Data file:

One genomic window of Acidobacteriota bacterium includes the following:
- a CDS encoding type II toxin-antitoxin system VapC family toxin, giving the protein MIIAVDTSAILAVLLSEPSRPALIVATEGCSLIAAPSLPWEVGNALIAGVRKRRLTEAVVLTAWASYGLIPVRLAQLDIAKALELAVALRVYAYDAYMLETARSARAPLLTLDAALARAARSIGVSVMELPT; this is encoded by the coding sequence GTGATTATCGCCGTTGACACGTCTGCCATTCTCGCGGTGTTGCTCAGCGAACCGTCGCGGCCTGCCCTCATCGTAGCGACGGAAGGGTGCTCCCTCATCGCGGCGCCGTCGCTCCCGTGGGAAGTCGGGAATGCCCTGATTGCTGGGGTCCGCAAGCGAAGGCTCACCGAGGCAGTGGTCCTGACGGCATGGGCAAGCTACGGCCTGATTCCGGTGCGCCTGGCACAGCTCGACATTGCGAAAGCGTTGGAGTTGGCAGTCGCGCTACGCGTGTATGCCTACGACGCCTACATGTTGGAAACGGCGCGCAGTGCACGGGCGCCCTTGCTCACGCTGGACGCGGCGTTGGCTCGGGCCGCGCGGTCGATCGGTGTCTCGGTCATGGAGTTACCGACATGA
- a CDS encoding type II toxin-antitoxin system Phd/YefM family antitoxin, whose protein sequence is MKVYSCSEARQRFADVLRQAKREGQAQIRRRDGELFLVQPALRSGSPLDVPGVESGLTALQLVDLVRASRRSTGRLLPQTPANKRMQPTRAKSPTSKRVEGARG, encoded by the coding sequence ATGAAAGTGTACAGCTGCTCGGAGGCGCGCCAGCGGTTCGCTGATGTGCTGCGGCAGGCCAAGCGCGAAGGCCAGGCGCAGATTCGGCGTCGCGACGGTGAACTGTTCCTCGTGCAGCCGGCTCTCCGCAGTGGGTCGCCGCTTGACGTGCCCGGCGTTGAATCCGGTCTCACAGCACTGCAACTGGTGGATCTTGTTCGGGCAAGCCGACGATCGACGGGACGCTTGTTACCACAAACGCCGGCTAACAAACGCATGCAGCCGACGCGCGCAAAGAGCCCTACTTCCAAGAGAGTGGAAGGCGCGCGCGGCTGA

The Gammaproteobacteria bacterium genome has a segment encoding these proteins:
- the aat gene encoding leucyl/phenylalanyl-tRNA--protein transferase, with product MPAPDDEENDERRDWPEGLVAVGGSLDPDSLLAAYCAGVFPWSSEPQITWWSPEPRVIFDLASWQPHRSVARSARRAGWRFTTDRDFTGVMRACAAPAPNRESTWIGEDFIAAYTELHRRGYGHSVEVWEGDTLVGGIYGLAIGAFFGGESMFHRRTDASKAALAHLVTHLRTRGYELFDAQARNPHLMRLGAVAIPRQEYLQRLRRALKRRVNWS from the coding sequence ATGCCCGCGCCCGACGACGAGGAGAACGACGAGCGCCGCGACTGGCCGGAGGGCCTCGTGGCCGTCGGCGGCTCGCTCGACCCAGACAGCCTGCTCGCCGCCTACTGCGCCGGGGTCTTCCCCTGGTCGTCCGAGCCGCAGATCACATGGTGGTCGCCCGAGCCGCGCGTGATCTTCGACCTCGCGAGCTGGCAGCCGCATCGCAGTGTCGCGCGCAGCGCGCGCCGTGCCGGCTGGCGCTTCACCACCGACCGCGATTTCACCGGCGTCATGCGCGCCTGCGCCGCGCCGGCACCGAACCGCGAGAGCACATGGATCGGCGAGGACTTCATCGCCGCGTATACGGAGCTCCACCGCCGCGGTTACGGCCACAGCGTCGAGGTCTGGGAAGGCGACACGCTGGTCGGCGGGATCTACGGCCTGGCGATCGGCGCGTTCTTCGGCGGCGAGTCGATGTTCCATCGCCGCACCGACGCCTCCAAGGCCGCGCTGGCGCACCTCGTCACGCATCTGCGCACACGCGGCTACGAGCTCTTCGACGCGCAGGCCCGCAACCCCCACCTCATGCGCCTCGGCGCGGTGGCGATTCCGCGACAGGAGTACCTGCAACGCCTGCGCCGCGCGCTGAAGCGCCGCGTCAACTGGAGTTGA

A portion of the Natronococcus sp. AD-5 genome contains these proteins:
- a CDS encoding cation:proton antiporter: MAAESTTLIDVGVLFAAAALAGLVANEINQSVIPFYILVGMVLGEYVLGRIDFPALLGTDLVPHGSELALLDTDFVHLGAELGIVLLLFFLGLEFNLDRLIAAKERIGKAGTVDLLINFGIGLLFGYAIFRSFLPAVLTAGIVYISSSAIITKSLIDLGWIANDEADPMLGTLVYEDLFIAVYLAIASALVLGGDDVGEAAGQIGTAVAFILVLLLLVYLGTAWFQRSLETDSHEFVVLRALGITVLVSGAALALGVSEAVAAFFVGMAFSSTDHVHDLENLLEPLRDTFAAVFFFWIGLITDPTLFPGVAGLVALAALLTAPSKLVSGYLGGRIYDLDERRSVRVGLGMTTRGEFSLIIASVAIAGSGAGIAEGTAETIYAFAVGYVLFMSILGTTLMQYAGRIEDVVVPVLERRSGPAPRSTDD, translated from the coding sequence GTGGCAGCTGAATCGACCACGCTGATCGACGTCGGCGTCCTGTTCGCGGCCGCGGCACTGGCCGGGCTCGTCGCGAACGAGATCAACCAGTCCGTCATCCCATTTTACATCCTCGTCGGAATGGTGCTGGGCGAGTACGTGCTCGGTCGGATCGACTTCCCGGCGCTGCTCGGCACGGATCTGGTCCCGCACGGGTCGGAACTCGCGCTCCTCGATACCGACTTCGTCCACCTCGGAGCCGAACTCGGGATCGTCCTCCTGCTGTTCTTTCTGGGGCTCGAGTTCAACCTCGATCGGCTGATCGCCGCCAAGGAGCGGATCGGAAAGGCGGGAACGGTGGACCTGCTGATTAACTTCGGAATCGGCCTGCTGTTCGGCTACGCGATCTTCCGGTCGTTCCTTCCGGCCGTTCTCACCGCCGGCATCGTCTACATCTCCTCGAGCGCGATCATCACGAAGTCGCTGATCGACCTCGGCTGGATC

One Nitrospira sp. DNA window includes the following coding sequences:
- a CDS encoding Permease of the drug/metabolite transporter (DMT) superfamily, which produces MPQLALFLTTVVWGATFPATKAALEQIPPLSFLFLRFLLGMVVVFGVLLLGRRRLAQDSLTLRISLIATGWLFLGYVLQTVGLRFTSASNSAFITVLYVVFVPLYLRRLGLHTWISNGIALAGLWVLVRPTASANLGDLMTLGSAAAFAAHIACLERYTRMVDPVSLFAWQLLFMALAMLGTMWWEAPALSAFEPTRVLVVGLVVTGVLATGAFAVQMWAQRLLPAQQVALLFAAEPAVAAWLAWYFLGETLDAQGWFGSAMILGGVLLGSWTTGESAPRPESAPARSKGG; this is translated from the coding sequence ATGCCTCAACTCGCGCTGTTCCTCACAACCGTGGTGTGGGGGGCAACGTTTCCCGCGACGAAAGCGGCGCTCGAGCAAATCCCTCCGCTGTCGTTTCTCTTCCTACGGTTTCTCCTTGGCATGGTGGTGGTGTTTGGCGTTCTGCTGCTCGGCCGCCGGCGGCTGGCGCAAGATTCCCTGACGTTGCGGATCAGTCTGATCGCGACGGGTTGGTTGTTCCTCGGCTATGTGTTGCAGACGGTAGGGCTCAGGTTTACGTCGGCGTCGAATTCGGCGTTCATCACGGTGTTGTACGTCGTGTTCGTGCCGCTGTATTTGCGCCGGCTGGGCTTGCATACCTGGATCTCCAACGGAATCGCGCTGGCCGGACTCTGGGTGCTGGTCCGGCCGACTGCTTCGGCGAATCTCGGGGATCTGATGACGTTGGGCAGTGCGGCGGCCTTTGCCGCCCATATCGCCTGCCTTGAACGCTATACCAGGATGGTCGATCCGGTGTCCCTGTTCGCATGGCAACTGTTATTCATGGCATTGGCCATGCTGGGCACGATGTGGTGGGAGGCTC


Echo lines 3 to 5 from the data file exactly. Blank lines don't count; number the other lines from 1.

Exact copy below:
- a CDS encoding type II toxin-antitoxin system Phd/YefM family antitoxin, whose protein sequence is MKVYSCSEARQRFADVLRQAKREGQAQIRRRDGELFLVQPALRSGSPLDVPGVESGLTALQLVDLVRASRRSTGRLLPQTPANKRMQPTRAKSPTSKRVEGARG, encoded by the coding sequence ATGAAAGTGTACAGCTGCTCGGAGGCGCGCCAGCGGTTCGCTGATGTGCTGCGGCAGGCCAAGCGCGAAGGCCAGGCGCAGATTCGGCGTCGCGACGGTGAACTGTTCCTCGTGCAGCCGGCTCTCCGCAGTGGGTCGCCGCTTGACGTGCCCGGCGTTGAATCCGGTCTCACAGCACTGCAACTGGTGGATCTTGTTCGGGCAAGCCGACGATCGACGGGACGCTTGTTACCACAAACGCCGGCTAACAAACGCATGCAGCCGACGCGCGCAAAGAGCCCTACTTCCAAGAGAGTGGAAGGCGCGCGCGGCTGA

The Gammaproteobacteria bacterium genome has a segment encoding these proteins:
- the aat gene encoding leucyl/phenylalanyl-tRNA--protein transferase, with product MPAPDDEENDERRDWPEGLVAVGGSLDPDSLLAAYCAGVFPWSSEPQITWWSPEPRVIFDLASWQPHRSVARSARRAGWRFTTDRDFTGVMRACAAPAPNRESTWIGEDFIAAYTELHRRGYGHSVEVWEGDTLVGGIYGLAIGAFFGGESMFHRRTDASKAALAHLVTHLRTRGYELFDAQARNPHLMRLGAVAIPRQEYLQRLRRALKRRVNWS from the coding sequence ATGCCCGCGCCCGACGACGAGGAGAACGACGAGCGCCGCGACTGGCCGGAGGGCCTCGTGGCCGTCGGCGGCTCGCTCGACCCAGACAGCCTGCTCGCCGCCTACTGCGCCGGGGTCTTCCCCTGGTCGTCCGAGCCGCAGATCACATGGTGGTCGCCCGAGCCGCGCGTGATCTTCGACCTCGCGAGCTGGCAGCCGCATCGCAGTGTCGCGCGCAGCGCGCGCCGTGCCGGCTGGCGCTTCACCACCGACCGCGATTTCACCGGCGTCATGCGCGCCTGCGCCGCGCCGGCACCGAACCGCGAGAGCACATGGATCGGCGAGGACTTCATCGCCGCGTATACGGAGCTCCACCGCCGCGGTTACGGCCACAGCGTCGAGGTCTGGGAAGGCGACACGCTGGTCGGCGGGATCTACGGCCTGGCGATCGGCGCGTTCTTCGGCGGCGAGTCGATGTTCCATCGCCGCACCGACGCCTCCAAGGCCGCGCTGGCGCACCTCGTCACGCATCTGCGCACACGCGGCTACGAGCTCTTCGACGCGCAGGCCCGCAACCCCCACCTCATGCGCCTCGGCGCGGTGGCGATTCCGCGACAGGAGTACCTGCAACGCCTGCGCCGCGCGCTGAAGCGCCGCGTCAACTGGAGTTGA